Lely has unveiled the prototype of its new continuous baling system, Lely Welger CB Concept, which the company claims marks a quantum leap forward in allowing livestock farmers produce high quality silage more efficiently.

At the heart of the baler – which was developed jointly by Lely and its American business partner Vermeer – is a new technology platform allowing a fresh bale to be started as the net is being tied around its predecessor in the chamber. The set up is such that the driver can keep making bales without stopping. Lely is claiming that the new system will allow farmers and contractors to make between 110 and 130 bales per hour. What’s more there is no pressure drop, whatsoever, during the bale making process.

This ensures that air is continually forced out of the forage as every bale is made, thereby enhancing forage quality, the company says. The baler has a minimum 170 horsepower requirement.

Speaking at the launch, which was held at Lely’s headquarters in the Netherlands, company CEO Alexander van der Lely said that the new baler addressed three key requirements for livestock farmers: the production of quality forage; a significant increase in the capacity of a baling system and a commensurate reduction in production costs.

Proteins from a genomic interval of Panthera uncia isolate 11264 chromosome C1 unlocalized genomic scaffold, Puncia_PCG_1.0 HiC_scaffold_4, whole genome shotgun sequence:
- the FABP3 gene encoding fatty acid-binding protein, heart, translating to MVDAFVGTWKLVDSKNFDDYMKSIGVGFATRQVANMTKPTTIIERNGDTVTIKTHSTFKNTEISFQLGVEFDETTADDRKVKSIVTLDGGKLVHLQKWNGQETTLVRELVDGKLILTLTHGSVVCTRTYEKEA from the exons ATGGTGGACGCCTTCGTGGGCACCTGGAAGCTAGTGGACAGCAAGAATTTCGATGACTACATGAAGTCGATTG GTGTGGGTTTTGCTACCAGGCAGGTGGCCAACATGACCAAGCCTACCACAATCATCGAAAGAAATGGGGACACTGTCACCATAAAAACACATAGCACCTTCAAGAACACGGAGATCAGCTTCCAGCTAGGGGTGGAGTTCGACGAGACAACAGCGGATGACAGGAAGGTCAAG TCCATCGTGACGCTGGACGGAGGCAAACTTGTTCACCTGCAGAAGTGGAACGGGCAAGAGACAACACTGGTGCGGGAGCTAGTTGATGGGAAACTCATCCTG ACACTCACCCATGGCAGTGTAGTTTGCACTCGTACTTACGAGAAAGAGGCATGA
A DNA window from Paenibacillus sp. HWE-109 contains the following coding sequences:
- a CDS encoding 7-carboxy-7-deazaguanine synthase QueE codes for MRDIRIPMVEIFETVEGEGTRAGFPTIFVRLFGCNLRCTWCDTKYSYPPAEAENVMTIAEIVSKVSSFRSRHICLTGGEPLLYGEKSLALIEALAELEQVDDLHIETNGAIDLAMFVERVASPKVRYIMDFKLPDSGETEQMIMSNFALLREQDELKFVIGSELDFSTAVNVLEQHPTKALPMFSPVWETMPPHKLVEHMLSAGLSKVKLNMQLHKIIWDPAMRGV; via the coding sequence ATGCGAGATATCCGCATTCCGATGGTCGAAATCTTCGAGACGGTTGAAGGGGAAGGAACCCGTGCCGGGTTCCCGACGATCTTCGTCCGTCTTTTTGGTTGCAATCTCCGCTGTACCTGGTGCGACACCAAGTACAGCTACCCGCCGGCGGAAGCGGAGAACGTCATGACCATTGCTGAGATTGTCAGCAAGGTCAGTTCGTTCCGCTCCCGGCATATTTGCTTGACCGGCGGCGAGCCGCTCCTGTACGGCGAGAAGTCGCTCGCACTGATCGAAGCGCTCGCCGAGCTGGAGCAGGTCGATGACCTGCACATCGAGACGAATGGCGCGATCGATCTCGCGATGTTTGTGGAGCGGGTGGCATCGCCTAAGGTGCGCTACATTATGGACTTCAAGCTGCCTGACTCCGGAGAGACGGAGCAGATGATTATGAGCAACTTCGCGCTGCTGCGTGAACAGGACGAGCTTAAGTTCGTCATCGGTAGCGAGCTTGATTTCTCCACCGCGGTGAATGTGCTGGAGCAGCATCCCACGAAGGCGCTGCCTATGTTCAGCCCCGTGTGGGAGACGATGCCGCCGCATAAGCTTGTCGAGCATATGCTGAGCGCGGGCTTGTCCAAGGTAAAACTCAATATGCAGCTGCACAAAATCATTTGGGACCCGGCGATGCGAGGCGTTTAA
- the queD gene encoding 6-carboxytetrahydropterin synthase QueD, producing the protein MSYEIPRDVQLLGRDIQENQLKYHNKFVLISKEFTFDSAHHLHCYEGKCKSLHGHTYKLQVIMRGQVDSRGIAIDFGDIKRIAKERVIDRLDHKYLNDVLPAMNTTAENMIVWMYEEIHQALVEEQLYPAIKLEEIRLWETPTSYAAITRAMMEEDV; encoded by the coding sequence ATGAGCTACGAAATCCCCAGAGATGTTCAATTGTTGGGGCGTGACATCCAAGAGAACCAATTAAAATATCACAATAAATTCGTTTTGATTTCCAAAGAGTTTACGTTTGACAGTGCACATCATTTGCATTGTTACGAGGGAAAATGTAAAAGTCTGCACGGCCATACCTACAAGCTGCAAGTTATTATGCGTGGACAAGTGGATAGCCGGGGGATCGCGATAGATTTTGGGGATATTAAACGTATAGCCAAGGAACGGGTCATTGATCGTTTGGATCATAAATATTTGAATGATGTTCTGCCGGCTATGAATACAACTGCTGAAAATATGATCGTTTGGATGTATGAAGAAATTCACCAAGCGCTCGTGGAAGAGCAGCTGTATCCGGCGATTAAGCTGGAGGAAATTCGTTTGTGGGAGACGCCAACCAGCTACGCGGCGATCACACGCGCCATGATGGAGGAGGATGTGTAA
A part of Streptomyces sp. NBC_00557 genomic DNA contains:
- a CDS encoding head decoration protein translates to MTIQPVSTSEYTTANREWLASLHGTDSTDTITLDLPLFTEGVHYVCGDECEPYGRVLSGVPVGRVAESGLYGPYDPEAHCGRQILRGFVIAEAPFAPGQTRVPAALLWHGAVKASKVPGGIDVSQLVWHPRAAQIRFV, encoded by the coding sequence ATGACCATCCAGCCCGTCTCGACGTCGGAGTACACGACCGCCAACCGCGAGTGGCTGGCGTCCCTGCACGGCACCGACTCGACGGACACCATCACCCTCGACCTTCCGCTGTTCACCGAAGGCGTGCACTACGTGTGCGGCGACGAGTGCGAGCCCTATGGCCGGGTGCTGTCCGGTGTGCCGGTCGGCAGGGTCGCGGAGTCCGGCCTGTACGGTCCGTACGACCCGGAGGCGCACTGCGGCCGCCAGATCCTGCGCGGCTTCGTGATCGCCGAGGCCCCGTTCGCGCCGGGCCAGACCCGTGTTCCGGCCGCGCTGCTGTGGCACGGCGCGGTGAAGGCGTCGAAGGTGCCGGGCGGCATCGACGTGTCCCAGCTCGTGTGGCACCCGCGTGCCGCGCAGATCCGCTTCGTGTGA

“Our new baling technology delivers higher levels of operator comfort. There is also less wear and tear on the tractor. As a consequence, the operator can concentrate on making best use of his or her time.

“These are challenging times for farmers. Input costs are increasing while commodity markets continue to demonstrate extreme volatility. As a result, producers must concentrate their efforts on finding ways of becoming more efficient. At Lely we are totally committed to making the attainment of this aspiration a reality for all our customers.”

The continuous baling system was launched under the Yellow Revolution banner, a strategy which underlines the significance placed by Lely in the new technology.  The unveiling this week constitutes the ninth Yellow Revolution launch event. Lely has confirmed to Agriland that the new baling system will be available commercially in about two years’ time.